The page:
3) Do not push so hard. If you push yourself every day you may crash. Want to lose weight? Walk, don’t run. Lift soup cans to start before attempting barbells at the gym. Set realistic goals so that you have success and follow through. Maybe don’t attempt a diet but add in more veggies and lemon water.  Go slow and accept that each goal must be broken into stages. I sometimes desire to be a woman who runs with wolves, but for now I am content being a woman who waddles with a beagle. I am grateful for each stage of progress.           4)Recall the times your body went through hell and recovered. Remember all the ways your body functions despite the abuse it’s been put through. You may feel battered and broken, but your body truly is strong and wonderfully made. On my low days, I take out my medical journals and recall all the horrid events and medical emergencies documented, and sit in wonder that my body survived them. Recalling the battles helps me treat my body more gently. The fact that we can endure injury and illness and harsh treatments is a sign of the body’s resilience, strength, and value. Honour and appreciate all your body is doing despite the struggles put against it. Speak gently and appreciatively over yourself. Let the light in.
5) I seek wisdom daily. I don’t take any medications, call any doctor, or do any activity without first praying for wisdom and guidance. I get into agreement with God each day about what needs to happen. I ask for clear perspective and peace and guidance. To talk with the One who made me is such a comfort. I don’t think I could have stayed strong or began healing without starting this habit each morning. The mind runs wild when you are all alone. Desperation and anxiety can take over. Instead I choose to talk it all over with the Giver of Life. This ensures positive thinking, uplifted spirits. Even if I physically crumble and die, I can do so in peace and joy. A relapse or “bad” day does not make me question my life’s value. I do not blame God or feel betrayed. All life has value despite what society’s standards suggest. I am as valuable lying in bed hooked up to IV as I was earning a living and volunteering in the community. What a relief to have finally ascended to this point!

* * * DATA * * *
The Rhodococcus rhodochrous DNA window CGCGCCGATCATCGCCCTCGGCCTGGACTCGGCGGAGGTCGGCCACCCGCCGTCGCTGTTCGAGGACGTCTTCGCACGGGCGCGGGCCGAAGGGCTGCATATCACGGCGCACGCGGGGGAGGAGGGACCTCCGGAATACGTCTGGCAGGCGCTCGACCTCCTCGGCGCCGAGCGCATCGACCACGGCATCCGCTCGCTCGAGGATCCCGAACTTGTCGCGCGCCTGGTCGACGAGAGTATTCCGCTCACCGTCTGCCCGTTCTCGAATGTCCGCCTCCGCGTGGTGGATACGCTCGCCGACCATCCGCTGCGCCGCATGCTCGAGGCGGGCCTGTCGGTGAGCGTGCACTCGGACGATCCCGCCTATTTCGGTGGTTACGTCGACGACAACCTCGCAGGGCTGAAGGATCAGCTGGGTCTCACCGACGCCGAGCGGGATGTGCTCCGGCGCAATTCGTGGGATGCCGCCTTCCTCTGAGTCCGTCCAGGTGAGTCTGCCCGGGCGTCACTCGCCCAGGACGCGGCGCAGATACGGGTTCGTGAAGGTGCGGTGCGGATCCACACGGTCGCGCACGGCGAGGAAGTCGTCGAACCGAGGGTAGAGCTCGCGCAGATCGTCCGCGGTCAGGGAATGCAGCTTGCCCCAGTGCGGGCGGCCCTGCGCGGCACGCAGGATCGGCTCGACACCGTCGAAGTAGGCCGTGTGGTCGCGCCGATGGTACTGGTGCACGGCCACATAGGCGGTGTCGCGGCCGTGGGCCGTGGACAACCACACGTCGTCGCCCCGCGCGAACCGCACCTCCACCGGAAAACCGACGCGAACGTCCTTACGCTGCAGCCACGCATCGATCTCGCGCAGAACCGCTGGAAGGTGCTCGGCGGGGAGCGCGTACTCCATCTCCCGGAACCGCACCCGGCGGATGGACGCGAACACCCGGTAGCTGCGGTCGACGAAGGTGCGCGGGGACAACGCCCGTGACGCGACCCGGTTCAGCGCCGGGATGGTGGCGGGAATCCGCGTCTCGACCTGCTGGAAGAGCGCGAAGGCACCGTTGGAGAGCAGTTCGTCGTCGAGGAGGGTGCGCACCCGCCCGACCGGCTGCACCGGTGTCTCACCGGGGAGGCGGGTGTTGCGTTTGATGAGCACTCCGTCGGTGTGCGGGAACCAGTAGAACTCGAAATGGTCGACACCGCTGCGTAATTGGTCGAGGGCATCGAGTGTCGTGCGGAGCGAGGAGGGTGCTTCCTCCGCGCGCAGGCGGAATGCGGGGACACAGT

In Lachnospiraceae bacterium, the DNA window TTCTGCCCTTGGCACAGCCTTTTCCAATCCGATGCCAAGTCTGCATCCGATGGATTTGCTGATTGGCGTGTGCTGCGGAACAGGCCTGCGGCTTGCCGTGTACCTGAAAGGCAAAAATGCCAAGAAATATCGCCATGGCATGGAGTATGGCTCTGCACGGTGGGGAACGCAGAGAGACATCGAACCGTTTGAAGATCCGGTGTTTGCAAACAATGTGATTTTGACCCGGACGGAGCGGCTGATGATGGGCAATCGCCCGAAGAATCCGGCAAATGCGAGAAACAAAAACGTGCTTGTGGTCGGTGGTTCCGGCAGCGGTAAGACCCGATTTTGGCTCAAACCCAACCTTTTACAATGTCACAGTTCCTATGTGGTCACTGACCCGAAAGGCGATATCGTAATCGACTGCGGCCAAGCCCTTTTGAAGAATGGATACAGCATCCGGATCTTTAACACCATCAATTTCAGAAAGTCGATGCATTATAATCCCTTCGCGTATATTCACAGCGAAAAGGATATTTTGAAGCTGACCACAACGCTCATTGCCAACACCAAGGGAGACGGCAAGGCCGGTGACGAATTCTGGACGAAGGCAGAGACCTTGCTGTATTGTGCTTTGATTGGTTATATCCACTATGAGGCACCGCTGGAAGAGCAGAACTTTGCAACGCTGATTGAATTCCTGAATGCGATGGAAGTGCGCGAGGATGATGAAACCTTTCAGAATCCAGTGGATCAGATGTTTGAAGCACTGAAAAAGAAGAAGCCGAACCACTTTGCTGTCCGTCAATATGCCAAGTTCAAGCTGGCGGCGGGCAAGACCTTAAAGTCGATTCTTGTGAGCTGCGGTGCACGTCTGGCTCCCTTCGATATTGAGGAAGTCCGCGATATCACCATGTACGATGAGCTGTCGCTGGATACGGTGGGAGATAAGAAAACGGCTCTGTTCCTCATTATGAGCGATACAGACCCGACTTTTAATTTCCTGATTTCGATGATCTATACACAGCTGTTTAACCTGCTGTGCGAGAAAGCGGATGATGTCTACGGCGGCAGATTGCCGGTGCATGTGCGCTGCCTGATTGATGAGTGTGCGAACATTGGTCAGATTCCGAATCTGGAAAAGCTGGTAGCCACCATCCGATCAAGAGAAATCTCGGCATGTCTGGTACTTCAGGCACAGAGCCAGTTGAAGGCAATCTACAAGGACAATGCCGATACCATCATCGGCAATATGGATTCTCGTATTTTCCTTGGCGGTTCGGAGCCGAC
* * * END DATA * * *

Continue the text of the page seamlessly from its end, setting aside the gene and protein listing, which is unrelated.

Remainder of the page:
My wish for you is to be strong and courageous. And sometimes that means being gentle with yourself and adjusting your idea of wellness.